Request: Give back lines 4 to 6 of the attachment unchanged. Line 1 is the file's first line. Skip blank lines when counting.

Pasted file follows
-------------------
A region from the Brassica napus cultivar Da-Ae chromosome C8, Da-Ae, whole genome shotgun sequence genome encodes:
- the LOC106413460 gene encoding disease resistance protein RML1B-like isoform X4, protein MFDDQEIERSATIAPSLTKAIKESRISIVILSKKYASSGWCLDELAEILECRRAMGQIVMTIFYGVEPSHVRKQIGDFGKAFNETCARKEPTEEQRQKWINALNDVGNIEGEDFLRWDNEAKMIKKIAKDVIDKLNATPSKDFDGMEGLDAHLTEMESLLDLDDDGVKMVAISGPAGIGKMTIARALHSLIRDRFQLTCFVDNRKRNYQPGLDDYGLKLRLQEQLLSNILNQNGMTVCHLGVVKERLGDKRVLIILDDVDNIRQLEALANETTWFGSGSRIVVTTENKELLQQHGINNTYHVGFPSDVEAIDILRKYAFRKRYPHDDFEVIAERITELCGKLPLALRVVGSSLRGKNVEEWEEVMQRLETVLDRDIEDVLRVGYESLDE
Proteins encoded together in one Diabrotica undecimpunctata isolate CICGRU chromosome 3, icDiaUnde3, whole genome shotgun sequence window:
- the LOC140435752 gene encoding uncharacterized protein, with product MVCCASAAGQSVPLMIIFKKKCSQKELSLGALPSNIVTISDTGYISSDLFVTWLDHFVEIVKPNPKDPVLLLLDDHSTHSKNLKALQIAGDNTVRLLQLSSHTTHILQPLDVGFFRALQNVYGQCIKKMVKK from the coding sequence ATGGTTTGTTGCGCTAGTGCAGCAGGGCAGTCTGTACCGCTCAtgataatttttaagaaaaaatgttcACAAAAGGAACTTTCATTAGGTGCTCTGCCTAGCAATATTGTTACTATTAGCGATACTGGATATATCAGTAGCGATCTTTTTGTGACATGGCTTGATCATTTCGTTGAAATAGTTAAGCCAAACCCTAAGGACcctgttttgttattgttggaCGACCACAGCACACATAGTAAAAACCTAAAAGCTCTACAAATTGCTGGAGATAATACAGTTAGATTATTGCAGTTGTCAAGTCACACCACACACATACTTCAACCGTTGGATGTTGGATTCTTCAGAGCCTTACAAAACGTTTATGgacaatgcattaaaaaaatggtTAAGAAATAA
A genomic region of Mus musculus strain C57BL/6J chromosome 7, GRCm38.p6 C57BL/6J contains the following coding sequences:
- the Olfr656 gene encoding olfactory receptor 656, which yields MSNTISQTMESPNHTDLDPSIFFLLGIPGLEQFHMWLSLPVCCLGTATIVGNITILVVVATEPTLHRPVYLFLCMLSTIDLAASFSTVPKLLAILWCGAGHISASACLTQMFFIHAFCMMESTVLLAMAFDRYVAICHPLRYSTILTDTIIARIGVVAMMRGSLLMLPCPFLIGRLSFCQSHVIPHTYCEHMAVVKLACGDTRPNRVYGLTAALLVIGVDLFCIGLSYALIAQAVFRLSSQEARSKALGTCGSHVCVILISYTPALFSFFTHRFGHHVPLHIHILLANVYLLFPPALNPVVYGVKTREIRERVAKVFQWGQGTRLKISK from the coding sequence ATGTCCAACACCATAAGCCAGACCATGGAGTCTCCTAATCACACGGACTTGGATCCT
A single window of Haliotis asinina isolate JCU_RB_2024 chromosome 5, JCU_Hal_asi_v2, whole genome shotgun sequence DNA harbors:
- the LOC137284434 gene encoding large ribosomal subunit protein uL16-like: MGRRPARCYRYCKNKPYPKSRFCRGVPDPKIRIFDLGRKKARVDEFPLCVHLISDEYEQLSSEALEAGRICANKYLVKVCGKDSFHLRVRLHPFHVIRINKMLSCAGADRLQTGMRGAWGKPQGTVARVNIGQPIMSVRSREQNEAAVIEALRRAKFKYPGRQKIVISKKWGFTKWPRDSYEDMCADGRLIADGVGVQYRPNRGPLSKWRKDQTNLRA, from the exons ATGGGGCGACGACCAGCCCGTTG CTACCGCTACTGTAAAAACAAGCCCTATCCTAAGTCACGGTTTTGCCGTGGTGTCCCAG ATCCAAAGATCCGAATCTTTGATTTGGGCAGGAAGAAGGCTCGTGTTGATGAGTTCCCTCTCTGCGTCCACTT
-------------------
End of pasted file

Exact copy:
- the LOC140435752 gene encoding uncharacterized protein, with product MVCCASAAGQSVPLMIIFKKKCSQKELSLGALPSNIVTISDTGYISSDLFVTWLDHFVEIVKPNPKDPVLLLLDDHSTHSKNLKALQIAGDNTVRLLQLSSHTTHILQPLDVGFFRALQNVYGQCIKKMVKK from the coding sequence ATGGTTTGTTGCGCTAGTGCAGCAGGGCAGTCTGTACCGCTCAtgataatttttaagaaaaaatgttcACAAAAGGAACTTTCATTAGGTGCTCTGCCTAGCAATATTGTTACTATTAGCGATACTGGATATATCAGTAGCGATCTTTTTGTGACATGGCTTGATCATTTCGTTGAAATAGTTAAGCCAAACCCTAAGGACcctgttttgttattgttggaCGACCACAGCACACATAGTAAAAACCTAAAAGCTCTACAAATTGCTGGAGATAATACAGTTAGATTATTGCAGTTGTCAAGTCACACCACACACATACTTCAACCGTTGGATGTTGGATTCTTCAGAGCCTTACAAAACGTTTATGgacaatgcattaaaaaaatggtTAAGAAATAA
A genomic region of Mus musculus strain C57BL/6J chromosome 7, GRCm38.p6 C57BL/6J contains the following coding sequences:
- the Olfr656 gene encoding olfactory receptor 656, which yields MSNTISQTMESPNHTDLDPSIFFLLGIPGLEQFHMWLSLPVCCLGTATIVGNITILVVVATEPTLHRPVYLFLCMLSTIDLAASFSTVPKLLAILWCGAGHISASACLTQMFFIHAFCMMESTVLLAMAFDRYVAICHPLRYSTILTDTIIARIGVVAMMRGSLLMLPCPFLIGRLSFCQSHVIPHTYCEHMAVVKLACGDTRPNRVYGLTAALLVIGVDLFCIGLSYALIAQAVFRLSSQEARSKALGTCGSHVCVILISYTPALFSFFTHRFGHHVPLHIHILLANVYLLFPPALNPVVYGVKTREIRERVAKVFQWGQGTRLKISK from the coding sequence ATGTCCAACACCATAAGCCAGACCATGGAGTCTCCTAATCACACGGACTTGGATCCT